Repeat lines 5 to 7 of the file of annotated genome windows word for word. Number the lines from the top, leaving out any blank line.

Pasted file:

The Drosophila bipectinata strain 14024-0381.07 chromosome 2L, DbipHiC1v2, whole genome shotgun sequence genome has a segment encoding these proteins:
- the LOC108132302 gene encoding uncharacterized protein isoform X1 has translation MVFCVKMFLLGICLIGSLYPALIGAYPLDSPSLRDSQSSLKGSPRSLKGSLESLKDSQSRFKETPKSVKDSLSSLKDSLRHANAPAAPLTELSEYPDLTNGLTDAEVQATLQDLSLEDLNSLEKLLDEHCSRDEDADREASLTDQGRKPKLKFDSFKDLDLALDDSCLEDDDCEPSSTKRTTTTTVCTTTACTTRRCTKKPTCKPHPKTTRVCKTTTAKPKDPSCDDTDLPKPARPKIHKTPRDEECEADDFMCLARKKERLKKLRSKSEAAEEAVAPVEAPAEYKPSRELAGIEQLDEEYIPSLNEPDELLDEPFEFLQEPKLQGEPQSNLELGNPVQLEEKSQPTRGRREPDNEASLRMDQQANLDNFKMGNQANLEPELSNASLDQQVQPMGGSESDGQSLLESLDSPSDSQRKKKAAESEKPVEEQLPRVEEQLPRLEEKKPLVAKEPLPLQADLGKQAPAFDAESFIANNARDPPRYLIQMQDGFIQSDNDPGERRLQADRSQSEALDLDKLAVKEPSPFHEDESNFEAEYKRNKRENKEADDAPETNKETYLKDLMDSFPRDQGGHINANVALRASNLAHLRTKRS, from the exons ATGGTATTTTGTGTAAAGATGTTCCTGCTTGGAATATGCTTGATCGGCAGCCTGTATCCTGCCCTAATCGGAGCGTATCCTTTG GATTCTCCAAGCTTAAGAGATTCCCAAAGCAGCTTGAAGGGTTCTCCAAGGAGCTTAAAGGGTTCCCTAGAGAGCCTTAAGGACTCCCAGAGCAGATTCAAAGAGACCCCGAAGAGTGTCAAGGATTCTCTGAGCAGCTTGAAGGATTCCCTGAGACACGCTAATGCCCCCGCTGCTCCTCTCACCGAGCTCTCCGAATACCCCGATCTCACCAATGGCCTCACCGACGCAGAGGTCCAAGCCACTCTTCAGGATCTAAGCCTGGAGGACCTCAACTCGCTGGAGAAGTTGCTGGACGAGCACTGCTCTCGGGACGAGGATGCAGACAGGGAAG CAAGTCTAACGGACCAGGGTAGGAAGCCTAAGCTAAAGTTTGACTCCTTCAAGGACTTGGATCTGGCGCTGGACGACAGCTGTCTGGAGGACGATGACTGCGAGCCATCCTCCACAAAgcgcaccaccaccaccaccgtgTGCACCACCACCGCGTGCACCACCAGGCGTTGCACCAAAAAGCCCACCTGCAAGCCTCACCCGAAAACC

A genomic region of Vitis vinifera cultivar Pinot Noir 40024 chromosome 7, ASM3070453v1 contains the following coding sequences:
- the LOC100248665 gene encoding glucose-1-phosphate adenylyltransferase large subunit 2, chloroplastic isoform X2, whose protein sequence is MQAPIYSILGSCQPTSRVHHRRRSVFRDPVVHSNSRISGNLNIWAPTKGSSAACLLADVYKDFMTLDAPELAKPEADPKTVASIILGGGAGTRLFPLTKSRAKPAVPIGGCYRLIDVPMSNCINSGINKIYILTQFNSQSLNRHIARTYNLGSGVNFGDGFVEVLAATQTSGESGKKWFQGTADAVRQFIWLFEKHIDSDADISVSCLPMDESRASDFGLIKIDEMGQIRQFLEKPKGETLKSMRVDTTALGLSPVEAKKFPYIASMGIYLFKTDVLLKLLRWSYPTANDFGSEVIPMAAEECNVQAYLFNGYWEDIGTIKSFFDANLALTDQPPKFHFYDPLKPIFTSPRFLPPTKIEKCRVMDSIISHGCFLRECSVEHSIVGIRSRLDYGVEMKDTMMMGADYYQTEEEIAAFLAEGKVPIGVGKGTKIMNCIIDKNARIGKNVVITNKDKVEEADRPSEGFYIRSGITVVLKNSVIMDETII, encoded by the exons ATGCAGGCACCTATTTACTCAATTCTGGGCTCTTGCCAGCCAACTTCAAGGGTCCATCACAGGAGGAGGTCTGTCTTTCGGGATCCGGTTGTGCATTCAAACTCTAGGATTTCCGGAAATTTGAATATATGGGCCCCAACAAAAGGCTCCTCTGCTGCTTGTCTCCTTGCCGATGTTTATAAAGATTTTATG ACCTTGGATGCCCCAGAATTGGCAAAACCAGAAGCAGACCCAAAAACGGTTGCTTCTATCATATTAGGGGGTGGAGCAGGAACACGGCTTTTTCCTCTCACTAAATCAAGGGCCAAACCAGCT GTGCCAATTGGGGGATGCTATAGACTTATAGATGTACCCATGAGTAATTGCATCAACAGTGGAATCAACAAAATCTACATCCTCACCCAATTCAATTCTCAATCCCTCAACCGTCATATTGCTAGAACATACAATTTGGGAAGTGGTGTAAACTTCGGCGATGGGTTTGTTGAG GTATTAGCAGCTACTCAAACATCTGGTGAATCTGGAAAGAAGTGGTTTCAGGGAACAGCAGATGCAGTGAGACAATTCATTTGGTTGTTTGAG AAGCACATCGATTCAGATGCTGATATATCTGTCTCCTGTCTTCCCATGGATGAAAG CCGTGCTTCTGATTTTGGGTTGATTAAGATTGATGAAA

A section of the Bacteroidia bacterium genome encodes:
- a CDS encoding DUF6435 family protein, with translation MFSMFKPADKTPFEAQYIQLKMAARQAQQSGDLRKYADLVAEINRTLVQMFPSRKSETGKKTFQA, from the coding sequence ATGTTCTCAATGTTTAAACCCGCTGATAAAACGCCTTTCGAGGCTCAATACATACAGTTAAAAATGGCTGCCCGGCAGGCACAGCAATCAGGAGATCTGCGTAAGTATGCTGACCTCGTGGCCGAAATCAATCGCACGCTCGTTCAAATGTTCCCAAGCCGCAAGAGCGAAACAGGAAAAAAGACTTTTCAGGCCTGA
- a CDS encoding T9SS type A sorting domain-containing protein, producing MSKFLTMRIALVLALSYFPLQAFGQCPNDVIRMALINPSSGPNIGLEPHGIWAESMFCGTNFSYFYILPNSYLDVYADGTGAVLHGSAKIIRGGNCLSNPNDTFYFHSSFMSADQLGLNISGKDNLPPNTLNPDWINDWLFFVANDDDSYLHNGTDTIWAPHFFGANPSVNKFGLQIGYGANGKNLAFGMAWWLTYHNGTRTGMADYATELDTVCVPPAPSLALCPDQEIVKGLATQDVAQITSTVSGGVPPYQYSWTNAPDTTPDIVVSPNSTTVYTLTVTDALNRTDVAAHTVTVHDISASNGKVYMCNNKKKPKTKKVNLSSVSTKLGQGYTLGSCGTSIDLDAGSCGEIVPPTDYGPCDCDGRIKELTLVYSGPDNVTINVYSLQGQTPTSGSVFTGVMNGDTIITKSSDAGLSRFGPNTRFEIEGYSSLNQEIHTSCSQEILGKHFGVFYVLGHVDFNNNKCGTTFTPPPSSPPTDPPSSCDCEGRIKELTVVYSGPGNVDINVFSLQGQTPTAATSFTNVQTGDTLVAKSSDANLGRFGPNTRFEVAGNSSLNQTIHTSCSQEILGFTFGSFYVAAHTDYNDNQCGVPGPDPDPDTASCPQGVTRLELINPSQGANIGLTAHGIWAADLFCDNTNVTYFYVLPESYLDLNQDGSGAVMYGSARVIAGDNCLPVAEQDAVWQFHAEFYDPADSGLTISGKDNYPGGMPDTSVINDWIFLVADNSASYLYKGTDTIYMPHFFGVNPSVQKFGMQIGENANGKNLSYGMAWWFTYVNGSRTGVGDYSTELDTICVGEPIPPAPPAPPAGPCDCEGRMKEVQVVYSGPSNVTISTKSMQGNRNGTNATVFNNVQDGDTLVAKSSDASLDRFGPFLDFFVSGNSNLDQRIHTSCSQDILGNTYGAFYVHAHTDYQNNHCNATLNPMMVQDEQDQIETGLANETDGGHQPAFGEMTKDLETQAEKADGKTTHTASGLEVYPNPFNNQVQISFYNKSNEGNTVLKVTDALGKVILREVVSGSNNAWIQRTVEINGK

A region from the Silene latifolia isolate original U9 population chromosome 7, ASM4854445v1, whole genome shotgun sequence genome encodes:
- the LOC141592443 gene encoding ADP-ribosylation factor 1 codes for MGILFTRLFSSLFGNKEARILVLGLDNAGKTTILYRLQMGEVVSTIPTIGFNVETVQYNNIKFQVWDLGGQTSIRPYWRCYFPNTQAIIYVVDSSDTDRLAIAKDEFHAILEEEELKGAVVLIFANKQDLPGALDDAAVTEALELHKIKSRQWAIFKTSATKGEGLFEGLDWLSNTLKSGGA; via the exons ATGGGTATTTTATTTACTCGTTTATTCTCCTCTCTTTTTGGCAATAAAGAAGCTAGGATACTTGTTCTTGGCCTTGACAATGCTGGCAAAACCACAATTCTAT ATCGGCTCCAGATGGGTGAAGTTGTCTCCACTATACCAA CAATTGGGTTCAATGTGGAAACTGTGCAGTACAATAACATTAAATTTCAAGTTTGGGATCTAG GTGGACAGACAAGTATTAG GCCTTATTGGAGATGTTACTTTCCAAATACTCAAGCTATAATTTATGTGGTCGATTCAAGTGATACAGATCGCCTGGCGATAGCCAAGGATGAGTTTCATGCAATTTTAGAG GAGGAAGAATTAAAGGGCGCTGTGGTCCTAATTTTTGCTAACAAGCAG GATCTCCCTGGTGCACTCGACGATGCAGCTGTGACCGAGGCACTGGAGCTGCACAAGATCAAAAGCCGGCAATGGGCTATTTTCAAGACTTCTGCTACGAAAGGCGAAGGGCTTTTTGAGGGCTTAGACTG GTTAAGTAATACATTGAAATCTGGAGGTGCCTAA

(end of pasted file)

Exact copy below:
A section of the Bacteroidia bacterium genome encodes:
- a CDS encoding DUF6435 family protein, with translation MFSMFKPADKTPFEAQYIQLKMAARQAQQSGDLRKYADLVAEINRTLVQMFPSRKSETGKKTFQA, from the coding sequence ATGTTCTCAATGTTTAAACCCGCTGATAAAACGCCTTTCGAGGCTCAATACATACAGTTAAAAATGGCTGCCCGGCAGGCACAGCAATCAGGAGATCTGCGTAAGTATGCTGACCTCGTGGCCGAAATCAATCGCACGCTCGTTCAAATGTTCCCAAGCCGCAAGAGCGAAACAGGAAAAAAGACTTTTCAGGCCTGA
- a CDS encoding T9SS type A sorting domain-containing protein, producing MSKFLTMRIALVLALSYFPLQAFGQCPNDVIRMALINPSSGPNIGLEPHGIWAESMFCGTNFSYFYILPNSYLDVYADGTGAVLHGSAKIIRGGNCLSNPNDTFYFHSSFMSADQLGLNISGKDNLPPNTLNPDWINDWLFFVANDDDSYLHNGTDTIWAPHFFGANPSVNKFGLQIGYGANGKNLAFGMAWWLTYHNGTRTGMADYATELDTVCVPPAPSLALCPDQEIVKGLATQDVAQITSTVSGGVPPYQYSWTNAPDTTPDIVVSPNSTTVYTLTVTDALNRTDVAAHTVTVHDISASNGKVYMCNNKKKPKTKKVNLSSVSTKLGQGYTLGSCGTSIDLDAGSCGEIVPPTDYGPCDCDGRIKELTLVYSGPDNVTINVYSLQGQTPTSGSVFTGVMNGDTIITKSSDAGLSRFGPNTRFEIEGYSSLNQEIHTSCSQEILGKHFGVFYVLGHVDFNNNKCGTTFTPPPSSPPTDPPSSCDCEGRIKELTVVYSGPGNVDINVFSLQGQTPTAATSFTNVQTGDTLVAKSSDANLGRFGPNTRFEVAGNSSLNQTIHTSCSQEILGFTFGSFYVAAHTDYNDNQCGVPGPDPDPDTASCPQGVTRLELINPSQGANIGLTAHGIWAADLFCDNTNVTYFYVLPESYLDLNQDGSGAVMYGSARVIAGDNCLPVAEQDAVWQFHAEFYDPADSGLTISGKDNYPGGMPDTSVINDWIFLVADNSASYLYKGTDTIYMPHFFGVNPSVQKFGMQIGENANGKNLSYGMAWWFTYVNGSRTGVGDYSTELDTICVGEPIPPAPPAPPAGPCDCEGRMKEVQVVYSGPSNVTISTKSMQGNRNGTNATVFNNVQDGDTLVAKSSDASLDRFGPFLDFFVSGNSNLDQRIHTSCSQDILGNTYGAFYVHAHTDYQNNHCNATLNPMMVQDEQDQIETGLANETDGGHQPAFGEMTKDLETQAEKADGKTTHTASGLEVYPNPFNNQVQISFYNKSNEGNTVLKVTDALGKVILREVVSGSNNAWIQRTVEINGK